Grouping pots gives shape to the space
To make the boxcar shape of the terrace more appealing, Sydney created a linear axis that runs the length of the space. Potted plants are lavishly grouped on both sides and a graceful table anchors the far end.
From a practical standpoint, the terrace serves as an entrance into the main garden from the sliding glass doors in the kitchen. Opposite the 6-foot-wide doors, a comparable opening in the low brick wall leads onto the lawn, providing a view down the long axis of the garden. An axis is just an imaginary straight line, a spine along which elements of a garden can be arranged. I understood this concept in the larger landscape, and found that an axial arrangement on the terrace proved valuable, too.
To make the boxcar-shaped terrace more interesting, it needed to be divided. It made sense to imagine a linear axis running from the entrance at the narrow end to the middle of the wall at the far end (photo, right). One year, I used an Australian rosemary (Westringia fruticosa, also known as W. rosmariniformis) standard set on the wall for a focal point. The wall gave the potted plant added height and importance.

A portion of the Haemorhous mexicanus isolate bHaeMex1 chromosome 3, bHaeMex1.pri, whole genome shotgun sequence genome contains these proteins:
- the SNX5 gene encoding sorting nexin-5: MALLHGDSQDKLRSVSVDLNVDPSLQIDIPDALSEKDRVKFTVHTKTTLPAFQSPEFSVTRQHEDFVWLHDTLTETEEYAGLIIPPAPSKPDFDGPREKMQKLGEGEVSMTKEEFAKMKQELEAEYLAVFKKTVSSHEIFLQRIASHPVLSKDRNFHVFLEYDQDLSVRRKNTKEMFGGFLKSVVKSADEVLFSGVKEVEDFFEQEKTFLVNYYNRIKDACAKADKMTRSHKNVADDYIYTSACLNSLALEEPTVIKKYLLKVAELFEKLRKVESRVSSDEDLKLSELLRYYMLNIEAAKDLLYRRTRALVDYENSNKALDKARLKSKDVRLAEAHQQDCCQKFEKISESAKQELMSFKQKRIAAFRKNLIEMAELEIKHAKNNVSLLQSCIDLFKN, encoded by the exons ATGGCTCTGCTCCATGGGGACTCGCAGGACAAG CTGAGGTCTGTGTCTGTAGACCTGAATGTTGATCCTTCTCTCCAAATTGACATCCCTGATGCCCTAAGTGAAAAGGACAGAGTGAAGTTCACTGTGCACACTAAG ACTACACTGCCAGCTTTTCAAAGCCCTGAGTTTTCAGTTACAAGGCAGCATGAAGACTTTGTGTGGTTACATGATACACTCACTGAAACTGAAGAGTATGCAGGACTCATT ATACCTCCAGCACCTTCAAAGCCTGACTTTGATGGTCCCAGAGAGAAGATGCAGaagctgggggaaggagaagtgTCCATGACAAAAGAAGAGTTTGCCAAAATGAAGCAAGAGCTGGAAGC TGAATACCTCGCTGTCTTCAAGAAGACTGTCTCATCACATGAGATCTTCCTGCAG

From the start, I had been putting pots of geraniums (Pelargonium spp.) on either side of the wide opening in the low brick wall between the terrace and the garden. But I soon realized that to hold their own with the view, the containers themselves needed to be bigger. So I bought two pots 20 inches high and 24 inches across. At first, I clung to my early planting scheme of red geraniums surrounding tall, spiky dracaenas (Dracaena marginata), with Vinca major draped over the edges of the containers. Later, I made more adventurous choices, such as cannas (Canna cvs.), coleus (Solenostemon scutellarioides cvs.), and bronze fennel (Foeniculum vulgare ‘Purpureum’).
There are two other openings in the perimeter of the brick wall. One at the narrow end links the terrace to the breezeway. This is the approach to the garden that visitors use. A second opening at the far end of the terrace provides access to the dog run. Both entrances are vital. The first needed emphasis to announce its function and appear welcoming; the second needed to be disguised.